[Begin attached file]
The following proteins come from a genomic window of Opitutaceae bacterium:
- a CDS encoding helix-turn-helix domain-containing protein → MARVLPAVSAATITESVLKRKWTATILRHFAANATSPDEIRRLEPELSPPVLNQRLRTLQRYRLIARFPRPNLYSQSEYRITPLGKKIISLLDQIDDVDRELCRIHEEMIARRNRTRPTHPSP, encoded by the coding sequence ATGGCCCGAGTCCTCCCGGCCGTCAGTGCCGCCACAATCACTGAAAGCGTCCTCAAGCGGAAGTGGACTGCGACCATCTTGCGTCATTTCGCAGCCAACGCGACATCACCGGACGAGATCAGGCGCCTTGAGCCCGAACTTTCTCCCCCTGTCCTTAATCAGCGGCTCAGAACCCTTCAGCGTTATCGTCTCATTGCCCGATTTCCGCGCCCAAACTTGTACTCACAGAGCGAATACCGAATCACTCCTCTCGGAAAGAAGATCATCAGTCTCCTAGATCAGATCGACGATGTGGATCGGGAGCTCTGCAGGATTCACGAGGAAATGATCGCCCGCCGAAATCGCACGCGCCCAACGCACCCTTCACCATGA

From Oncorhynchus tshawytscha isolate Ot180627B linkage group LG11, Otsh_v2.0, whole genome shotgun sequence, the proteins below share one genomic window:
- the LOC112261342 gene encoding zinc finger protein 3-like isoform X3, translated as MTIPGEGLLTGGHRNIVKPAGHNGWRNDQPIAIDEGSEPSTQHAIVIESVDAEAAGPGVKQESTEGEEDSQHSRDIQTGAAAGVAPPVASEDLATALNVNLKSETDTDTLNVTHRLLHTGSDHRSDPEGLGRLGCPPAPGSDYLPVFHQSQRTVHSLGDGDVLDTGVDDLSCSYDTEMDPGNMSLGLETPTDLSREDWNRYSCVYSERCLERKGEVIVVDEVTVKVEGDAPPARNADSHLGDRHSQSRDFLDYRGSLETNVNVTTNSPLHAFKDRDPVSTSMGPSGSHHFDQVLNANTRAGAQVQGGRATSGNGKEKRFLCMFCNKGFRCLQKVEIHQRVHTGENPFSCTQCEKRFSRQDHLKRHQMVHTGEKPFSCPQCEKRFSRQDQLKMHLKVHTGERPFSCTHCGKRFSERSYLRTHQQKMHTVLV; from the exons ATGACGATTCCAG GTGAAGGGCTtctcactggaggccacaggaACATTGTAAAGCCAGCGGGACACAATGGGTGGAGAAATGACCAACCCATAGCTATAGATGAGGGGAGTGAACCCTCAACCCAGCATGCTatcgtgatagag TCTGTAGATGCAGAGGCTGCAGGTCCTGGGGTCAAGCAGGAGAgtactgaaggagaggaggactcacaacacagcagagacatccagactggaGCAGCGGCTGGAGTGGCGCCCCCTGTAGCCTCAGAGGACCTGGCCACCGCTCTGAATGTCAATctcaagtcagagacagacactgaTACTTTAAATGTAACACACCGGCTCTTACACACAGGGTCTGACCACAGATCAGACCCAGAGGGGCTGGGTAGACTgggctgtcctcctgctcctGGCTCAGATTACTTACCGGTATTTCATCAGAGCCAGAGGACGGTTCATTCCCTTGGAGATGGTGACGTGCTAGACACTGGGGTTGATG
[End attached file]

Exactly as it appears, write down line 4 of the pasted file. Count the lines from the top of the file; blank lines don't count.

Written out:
- the LOC112261342 gene encoding zinc finger protein 3-like isoform X3, translated as MTIPGEGLLTGGHRNIVKPAGHNGWRNDQPIAIDEGSEPSTQHAIVIESVDAEAAGPGVKQESTEGEEDSQHSRDIQTGAAAGVAPPVASEDLATALNVNLKSETDTDTLNVTHRLLHTGSDHRSDPEGLGRLGCPPAPGSDYLPVFHQSQRTVHSLGDGDVLDTGVDDLSCSYDTEMDPGNMSLGLETPTDLSREDWNRYSCVYSERCLERKGEVIVVDEVTVKVEGDAPPARNADSHLGDRHSQSRDFLDYRGSLETNVNVTTNSPLHAFKDRDPVSTSMGPSGSHHFDQVLNANTRAGAQVQGGRATSGNGKEKRFLCMFCNKGFRCLQKVEIHQRVHTGENPFSCTQCEKRFSRQDHLKRHQMVHTGEKPFSCPQCEKRFSRQDQLKMHLKVHTGERPFSCTHCGKRFSERSYLRTHQQKMHTVLV; from the exons ATGACGATTCCAG GTGAAGGGCTtctcactggaggccacaggaACATTGTAAAGCCAGCGGGACACAATGGGTGGAGAAATGACCAACCCATAGCTATAGATGAGGGGAGTGAACCCTCAACCCAGCATGCTatcgtgatagag TCTGTAGATGCAGAGGCTGCAGGTCCTGGGGTCAAGCAGGAGAgtactgaaggagaggaggactcacaacacagcagagacatccagactggaGCAGCGGCTGGAGTGGCGCCCCCTGTAGCCTCAGAGGACCTGGCCACCGCTCTGAATGTCAATctcaagtcagagacagacactgaTACTTTAAATGTAACACACCGGCTCTTACACACAGGGTCTGACCACAGATCAGACCCAGAGGGGCTGGGTAGACTgggctgtcctcctgctcctGGCTCAGATTACTTACCGGTATTTCATCAGAGCCAGAGGACGGTTCATTCCCTTGGAGATGGTGACGTGCTAGACACTGGGGTTGATG